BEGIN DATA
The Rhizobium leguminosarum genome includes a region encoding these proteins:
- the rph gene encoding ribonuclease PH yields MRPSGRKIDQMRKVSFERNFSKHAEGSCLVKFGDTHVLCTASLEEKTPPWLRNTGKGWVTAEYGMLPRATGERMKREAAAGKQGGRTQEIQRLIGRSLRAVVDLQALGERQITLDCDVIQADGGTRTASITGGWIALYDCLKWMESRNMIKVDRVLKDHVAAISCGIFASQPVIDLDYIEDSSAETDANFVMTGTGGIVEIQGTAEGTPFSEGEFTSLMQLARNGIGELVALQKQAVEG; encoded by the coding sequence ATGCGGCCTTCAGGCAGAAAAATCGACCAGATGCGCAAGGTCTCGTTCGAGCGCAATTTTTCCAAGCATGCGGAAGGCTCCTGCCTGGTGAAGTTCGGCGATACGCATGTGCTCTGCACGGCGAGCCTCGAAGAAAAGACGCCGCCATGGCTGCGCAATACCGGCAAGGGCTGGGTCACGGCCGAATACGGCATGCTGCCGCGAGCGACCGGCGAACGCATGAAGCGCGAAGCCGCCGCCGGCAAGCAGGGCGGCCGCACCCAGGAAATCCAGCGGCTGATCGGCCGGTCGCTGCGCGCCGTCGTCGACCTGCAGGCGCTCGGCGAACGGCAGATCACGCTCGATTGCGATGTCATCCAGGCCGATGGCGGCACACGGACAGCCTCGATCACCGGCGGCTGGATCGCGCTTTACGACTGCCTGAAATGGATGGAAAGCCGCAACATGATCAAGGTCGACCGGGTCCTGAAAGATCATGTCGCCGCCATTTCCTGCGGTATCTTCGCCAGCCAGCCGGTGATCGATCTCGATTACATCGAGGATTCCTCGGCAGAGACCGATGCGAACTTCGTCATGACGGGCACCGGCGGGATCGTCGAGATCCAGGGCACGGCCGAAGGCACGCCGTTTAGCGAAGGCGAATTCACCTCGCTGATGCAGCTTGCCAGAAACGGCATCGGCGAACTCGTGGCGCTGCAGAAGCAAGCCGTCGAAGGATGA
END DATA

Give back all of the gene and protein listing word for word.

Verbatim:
The Rhizobium leguminosarum genome includes a region encoding these proteins:
- the rph gene encoding ribonuclease PH yields MRPSGRKIDQMRKVSFERNFSKHAEGSCLVKFGDTHVLCTASLEEKTPPWLRNTGKGWVTAEYGMLPRATGERMKREAAAGKQGGRTQEIQRLIGRSLRAVVDLQALGERQITLDCDVIQADGGTRTASITGGWIALYDCLKWMESRNMIKVDRVLKDHVAAISCGIFASQPVIDLDYIEDSSAETDANFVMTGTGGIVEIQGTAEGTPFSEGEFTSLMQLARNGIGELVALQKQAVEG; encoded by the coding sequence ATGCGGCCTTCAGGCAGAAAAATCGACCAGATGCGCAAGGTCTCGTTCGAGCGCAATTTTTCCAAGCATGCGGAAGGCTCCTGCCTGGTGAAGTTCGGCGATACGCATGTGCTCTGCACGGCGAGCCTCGAAGAAAAGACGCCGCCATGGCTGCGCAATACCGGCAAGGGCTGGGTCACGGCCGAATACGGCATGCTGCCGCGAGCGACCGGCGAACGCATGAAGCGCGAAGCCGCCGCCGGCAAGCAGGGCGGCCGCACCCAGGAAATCCAGCGGCTGATCGGCCGGTCGCTGCGCGCCGTCGTCGACCTGCAGGCGCTCGGCGAACGGCAGATCACGCTCGATTGCGATGTCATCCAGGCCGATGGCGGCACACGGACAGCCTCGATCACCGGCGGCTGGATCGCGCTTTACGACTGCCTGAAATGGATGGAAAGCCGCAACATGATCAAGGTCGACCGGGTCCTGAAAGATCATGTCGCCGCCATTTCCTGCGGTATCTTCGCCAGCCAGCCGGTGATCGATCTCGATTACATCGAGGATTCCTCGGCAGAGACCGATGCGAACTTCGTCATGACGGGCACCGGCGGGATCGTCGAGATCCAGGGCACGGCCGAAGGCACGCCGTTTAGCGAAGGCGAATTCACCTCGCTGATGCAGCTTGCCAGAAACGGCATCGGCGAACTCGTGGCGCTGCAGAAGCAAGCCGTCGAAGGATGA